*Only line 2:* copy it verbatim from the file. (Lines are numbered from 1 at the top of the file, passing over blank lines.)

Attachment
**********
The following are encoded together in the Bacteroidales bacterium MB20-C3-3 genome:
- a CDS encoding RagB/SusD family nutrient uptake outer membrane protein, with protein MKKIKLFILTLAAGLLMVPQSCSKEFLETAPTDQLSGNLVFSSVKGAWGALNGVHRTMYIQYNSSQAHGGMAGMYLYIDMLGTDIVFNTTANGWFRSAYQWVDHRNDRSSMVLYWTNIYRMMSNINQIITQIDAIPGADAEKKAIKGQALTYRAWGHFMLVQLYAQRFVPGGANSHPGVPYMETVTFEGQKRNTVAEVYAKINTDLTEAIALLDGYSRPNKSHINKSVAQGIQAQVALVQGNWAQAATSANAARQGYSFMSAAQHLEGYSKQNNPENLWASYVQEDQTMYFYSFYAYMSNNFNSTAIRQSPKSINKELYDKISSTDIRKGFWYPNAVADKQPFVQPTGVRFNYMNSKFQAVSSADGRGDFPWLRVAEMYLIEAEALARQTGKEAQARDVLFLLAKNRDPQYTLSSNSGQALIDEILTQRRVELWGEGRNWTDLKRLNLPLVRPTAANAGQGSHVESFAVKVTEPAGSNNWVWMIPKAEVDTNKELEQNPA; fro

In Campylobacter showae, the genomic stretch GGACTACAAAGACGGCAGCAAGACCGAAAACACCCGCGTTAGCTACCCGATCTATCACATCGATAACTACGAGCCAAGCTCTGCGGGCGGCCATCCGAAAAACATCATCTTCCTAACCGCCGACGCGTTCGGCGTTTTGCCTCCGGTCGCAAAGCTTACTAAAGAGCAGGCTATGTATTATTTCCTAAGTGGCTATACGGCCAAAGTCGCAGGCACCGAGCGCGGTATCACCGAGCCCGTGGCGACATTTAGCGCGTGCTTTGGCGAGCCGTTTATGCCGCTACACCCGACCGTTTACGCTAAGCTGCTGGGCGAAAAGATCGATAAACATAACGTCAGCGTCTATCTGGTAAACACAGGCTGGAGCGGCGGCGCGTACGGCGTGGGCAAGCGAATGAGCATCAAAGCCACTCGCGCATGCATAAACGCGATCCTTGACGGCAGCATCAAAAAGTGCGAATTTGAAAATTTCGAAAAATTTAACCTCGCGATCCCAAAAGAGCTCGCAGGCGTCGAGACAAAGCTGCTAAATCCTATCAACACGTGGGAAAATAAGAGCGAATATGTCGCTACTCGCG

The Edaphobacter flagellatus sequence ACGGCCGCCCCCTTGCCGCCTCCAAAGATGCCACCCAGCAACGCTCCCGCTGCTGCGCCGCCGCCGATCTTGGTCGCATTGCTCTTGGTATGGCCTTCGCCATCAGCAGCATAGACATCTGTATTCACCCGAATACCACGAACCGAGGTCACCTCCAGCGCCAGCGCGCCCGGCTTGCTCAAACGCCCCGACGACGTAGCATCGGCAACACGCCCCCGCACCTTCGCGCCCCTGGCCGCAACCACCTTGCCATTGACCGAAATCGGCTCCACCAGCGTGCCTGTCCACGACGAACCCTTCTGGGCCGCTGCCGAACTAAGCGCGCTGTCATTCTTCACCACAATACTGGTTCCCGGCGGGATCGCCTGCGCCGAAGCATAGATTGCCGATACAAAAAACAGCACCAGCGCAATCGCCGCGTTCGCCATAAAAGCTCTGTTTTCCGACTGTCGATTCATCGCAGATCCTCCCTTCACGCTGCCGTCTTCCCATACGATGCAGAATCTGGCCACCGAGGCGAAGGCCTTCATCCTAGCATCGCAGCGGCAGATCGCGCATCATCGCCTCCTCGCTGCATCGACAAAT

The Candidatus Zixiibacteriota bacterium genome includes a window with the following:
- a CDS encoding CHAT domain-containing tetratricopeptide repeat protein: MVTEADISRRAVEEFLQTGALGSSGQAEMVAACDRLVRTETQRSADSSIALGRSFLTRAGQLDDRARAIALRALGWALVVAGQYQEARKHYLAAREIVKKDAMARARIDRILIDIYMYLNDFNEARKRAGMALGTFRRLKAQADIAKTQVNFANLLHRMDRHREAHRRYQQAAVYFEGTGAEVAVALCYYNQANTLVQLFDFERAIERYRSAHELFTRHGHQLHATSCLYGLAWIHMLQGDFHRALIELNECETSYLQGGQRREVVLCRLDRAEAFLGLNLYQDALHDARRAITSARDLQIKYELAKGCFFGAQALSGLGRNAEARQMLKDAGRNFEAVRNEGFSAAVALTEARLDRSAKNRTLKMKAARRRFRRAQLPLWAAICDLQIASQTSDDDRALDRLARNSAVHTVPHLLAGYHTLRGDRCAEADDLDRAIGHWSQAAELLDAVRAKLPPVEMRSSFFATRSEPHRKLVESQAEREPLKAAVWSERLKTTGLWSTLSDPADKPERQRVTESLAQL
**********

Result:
- a CDS encoding RagB/SusD family nutrient uptake outer membrane protein, with protein MKKIKLFILTLAAGLLMVPQSCSKEFLETAPTDQLSGNLVFSSVKGAWGALNGVHRTMYIQYNSSQAHGGMAGMYLYIDMLGTDIVFNTTANGWFRSAYQWVDHRNDRSSMVLYWTNIYRMMSNINQIITQIDAIPGADAEKKAIKGQALTYRAWGHFMLVQLYAQRFVPGGANSHPGVPYMETVTFEGQKRNTVAEVYAKINTDLTEAIALLDGYSRPNKSHINKSVAQGIQAQVALVQGNWAQAATSANAARQGYSFMSAAQHLEGYSKQNNPENLWASYVQEDQTMYFYSFYAYMSNNFNSTAIRQSPKSINKELYDKISSTDIRKGFWYPNAVADKQPFVQPTGVRFNYMNSKFQAVSSADGRGDFPWLRVAEMYLIEAEALARQTGKEAQARDVLFLLAKNRDPQYTLSSNSGQALIDEILTQRRVELWGEGRNWTDLKRLNLPLVRPTAANAGQGSHVESFAVKVTEPAGSNNWVWMIPKAEVDTNKELEQNPA; fro